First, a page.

Dramatis Personae: Hyde Park Community Players present their first show at the Experimental Station

Director Paul Baker addressing the cast of 'Riders to the Sea'; Sam Bowman

Director Paul Baker addressing the cast of 'Riders to the Sea'; Sam Bowman

Early last winter, Paul Baker realized a long-time dream of bringing a community theater company to Hyde Park. Inspired by his teenage daughter’s passion for theater and the neighborhood’s need for quality theater produced in a spirit of collaboration, Baker hit the streets of Hyde Park, posting yellow flyers emblazoned with an emphatic call-to-arts: “Hyde Park Needs a Community Theater. Do You Agree?” The first meeting for the Hyde Park Community Players drew a dozen Hyde Parkers in spite of what Baker calls the “stupid” choice of timing: January 20, 2009, was Inauguration Day, after all, and a moment of historic importance for many members of the community. Still, the group has retained enough members to put up its first show this week. “An Evening of One Acts,” featuring Irish playwright John M. Synge’s tragedy “Riders to the Sea” and Chekhov’s “The Bear” (a more farcical, if not equally tragic work), goes up at the Experimental Station this Friday.

Baker, who describes his role within the Community Players as “the person who is crazy enough to keep insisting that things happen,” is a modern-day Renaissance man. Insistent that he is a mere “generalist who doesn’t know what’s next,” Baker actually has multiple specialties that have come into play thanks to his recent venture into community theater. Director of “Riders to the Sea” and prop builder for “The Bear,” he also gives voice to the Players’ role as community builders and activists. For Baker, theater “feels like nothing else. It’s magical [and] an amazing way for a community to express itself.” His vision for the Hyde Park Community Players goes well beyond the productions of this week. The group is a pragmatic extension of Baker’s broader philosophy of community theater as a motor for authentic community growth. “In a world where communities don’t grow naturally–it’s strange but that’s our world–if you don’t want to live in a utopian enclave, you have to [commit yourself] to energizing the implicit community you’re in,” Baker explains. Baker’s project brings new shape to the local movement and asks us all to make a conscious commitment to the communities to which we choose to belong.

“Riders to the Sea” is among the lesser-known of Synge’s plays, but one that Baker says condenses a “powerful experience of human suffering into 30 minutes.” Set in a fishing village in the Aran Islands, the play examines the magnitude of human worth in a scenario that seems a conscious contortion of the proverbial Odyssean voyage. The profound question at the heart of the work is what happens when eight Odysseuses, each one representing the future livelihood of a family struggling to shore up its human dignity in the face of the capricious forces of nature, are lost successively to the sea. The sea itself comes to represent both the vicissitudes of family life and the inertia of the three remaining female characters, Maurya, an aging Irishwoman, and her two daughters Cathleen and Nora.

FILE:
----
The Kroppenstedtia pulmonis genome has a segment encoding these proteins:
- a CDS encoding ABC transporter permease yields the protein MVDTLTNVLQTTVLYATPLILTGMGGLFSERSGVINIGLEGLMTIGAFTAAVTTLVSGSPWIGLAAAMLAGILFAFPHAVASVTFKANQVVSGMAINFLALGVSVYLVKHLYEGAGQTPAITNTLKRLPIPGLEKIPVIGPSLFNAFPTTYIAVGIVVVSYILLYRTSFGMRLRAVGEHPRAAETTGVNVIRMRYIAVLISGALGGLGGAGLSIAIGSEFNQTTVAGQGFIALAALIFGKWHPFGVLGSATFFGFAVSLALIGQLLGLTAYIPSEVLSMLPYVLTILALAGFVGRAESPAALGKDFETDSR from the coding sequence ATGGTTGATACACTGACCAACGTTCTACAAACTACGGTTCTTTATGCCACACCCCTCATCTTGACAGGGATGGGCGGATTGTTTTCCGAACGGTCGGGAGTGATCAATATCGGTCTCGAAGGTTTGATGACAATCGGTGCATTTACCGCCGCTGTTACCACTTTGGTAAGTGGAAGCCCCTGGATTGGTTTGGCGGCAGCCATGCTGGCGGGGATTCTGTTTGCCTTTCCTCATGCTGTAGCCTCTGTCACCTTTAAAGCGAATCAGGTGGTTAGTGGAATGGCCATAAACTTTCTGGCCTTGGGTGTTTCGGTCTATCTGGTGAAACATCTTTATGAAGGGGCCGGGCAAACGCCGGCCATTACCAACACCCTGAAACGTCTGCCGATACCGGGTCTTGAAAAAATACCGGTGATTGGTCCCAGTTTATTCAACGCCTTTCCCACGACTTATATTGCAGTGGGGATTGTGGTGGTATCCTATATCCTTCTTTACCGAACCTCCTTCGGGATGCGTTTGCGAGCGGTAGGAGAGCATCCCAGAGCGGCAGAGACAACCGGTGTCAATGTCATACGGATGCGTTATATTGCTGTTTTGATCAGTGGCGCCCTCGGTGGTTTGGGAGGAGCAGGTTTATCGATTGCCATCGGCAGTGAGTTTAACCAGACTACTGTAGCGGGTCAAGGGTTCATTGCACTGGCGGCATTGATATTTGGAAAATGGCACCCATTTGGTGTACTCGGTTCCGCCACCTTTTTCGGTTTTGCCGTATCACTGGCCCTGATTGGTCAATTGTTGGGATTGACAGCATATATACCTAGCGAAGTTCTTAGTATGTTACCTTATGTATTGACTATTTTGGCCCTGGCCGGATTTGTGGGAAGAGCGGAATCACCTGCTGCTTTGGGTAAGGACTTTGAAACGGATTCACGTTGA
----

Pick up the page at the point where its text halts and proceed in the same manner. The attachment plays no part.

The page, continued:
“Riders,” with its minimal demands for set and costumes (“I tell the men in ‘Riders,’ you can dress like me [in professorial khakis and a button-down shirt] and you’ll be fine!” Baker says half-jokingly), is an ideal opportunity to showcase the group’s enthusiasm on a limited budget. The same is true for “The Bear.” Corinna Hohnke, the play’s director, found a couple of broken kitchen chairs on the side of the road (to be used in the penultimate scene in which the boorish and love-stricken Grigori Stepanovich breaks his chair in an orgy of rage), which she plans to antique in a gesture of loyalty to the play’s setting in 19th-century rural Russia. For his part, Baker has allocated his spare time to carving a pair of period pistols to be used in the (in)famous battle-of-the-sexes duel.

The light cash reserves that the Hyde Park Community Players have at their disposal are not the only reminder of today’s gloomy economic climate. “The Bear” itself has a distinct recessional resonance–and that even before Corinna and the cast changed the names of Stepanovich’s debtors to Madoff, Geithner, and Bernanke. But if Stepanovitch is nearly driven to insanity by the prospect of not being able to collect on Helena Ivanovna’s outstanding debt in order to pay back his lenders, his fiscal nightmare also drives him into the arms of the very woman he thought he despised. A surface reading reveals a decidedly optimistic moral: recessions put people in the mood for love. The inaugural production of the Hyde Park Community Players is also an opportunity for locals to adopt a karmic worldview: support the arts, and good things will come to you.
Experimental Station, 6100 S. Blackstone Ave. June 5-7; Friday-Saturday, 7:30pm; Sunday, 2:30pm. $8. experimentalstation.org